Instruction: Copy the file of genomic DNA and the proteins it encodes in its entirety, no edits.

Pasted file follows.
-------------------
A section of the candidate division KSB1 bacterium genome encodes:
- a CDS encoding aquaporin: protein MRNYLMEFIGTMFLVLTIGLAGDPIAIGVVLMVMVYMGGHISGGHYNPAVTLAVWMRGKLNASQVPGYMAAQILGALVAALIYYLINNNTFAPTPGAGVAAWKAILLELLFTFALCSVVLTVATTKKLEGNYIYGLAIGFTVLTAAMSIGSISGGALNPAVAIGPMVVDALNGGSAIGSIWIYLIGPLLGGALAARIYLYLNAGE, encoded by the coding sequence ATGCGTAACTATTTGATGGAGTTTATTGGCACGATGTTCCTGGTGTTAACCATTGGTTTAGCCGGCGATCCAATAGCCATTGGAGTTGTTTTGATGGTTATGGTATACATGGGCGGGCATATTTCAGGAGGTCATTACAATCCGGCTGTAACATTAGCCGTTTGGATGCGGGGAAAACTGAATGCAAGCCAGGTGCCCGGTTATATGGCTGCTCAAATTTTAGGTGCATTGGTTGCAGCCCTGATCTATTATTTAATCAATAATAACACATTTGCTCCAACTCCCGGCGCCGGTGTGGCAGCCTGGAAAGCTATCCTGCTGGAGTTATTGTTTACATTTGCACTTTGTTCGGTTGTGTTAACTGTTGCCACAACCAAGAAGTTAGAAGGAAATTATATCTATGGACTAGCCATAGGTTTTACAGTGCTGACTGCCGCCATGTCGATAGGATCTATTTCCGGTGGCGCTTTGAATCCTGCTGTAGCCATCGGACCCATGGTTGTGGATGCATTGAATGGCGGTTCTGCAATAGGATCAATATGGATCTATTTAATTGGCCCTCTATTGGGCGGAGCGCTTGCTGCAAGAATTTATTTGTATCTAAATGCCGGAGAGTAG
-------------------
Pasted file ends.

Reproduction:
A section of the candidate division KSB1 bacterium genome encodes:
- a CDS encoding aquaporin: protein MRNYLMEFIGTMFLVLTIGLAGDPIAIGVVLMVMVYMGGHISGGHYNPAVTLAVWMRGKLNASQVPGYMAAQILGALVAALIYYLINNNTFAPTPGAGVAAWKAILLELLFTFALCSVVLTVATTKKLEGNYIYGLAIGFTVLTAAMSIGSISGGALNPAVAIGPMVVDALNGGSAIGSIWIYLIGPLLGGALAARIYLYLNAGE, encoded by the coding sequence ATGCGTAACTATTTGATGGAGTTTATTGGCACGATGTTCCTGGTGTTAACCATTGGTTTAGCCGGCGATCCAATAGCCATTGGAGTTGTTTTGATGGTTATGGTATACATGGGCGGGCATATTTCAGGAGGTCATTACAATCCGGCTGTAACATTAGCCGTTTGGATGCGGGGAAAACTGAATGCAAGCCAGGTGCCCGGTTATATGGCTGCTCAAATTTTAGGTGCATTGGTTGCAGCCCTGATCTATTATTTAATCAATAATAACACATTTGCTCCAACTCCCGGCGCCGGTGTGGCAGCCTGGAAAGCTATCCTGCTGGAGTTATTGTTTACATTTGCACTTTGTTCGGTTGTGTTAACTGTTGCCACAACCAAGAAGTTAGAAGGAAATTATATCTATGGACTAGCCATAGGTTTTACAGTGCTGACTGCCGCCATGTCGATAGGATCTATTTCCGGTGGCGCTTTGAATCCTGCTGTAGCCATCGGACCCATGGTTGTGGATGCATTGAATGGCGGTTCTGCAATAGGATCAATATGGATCTATTTAATTGGCCCTCTATTGGGCGGAGCGCTTGCTGCAAGAATTTATTTGTATCTAAATGCCGGAGAGTAG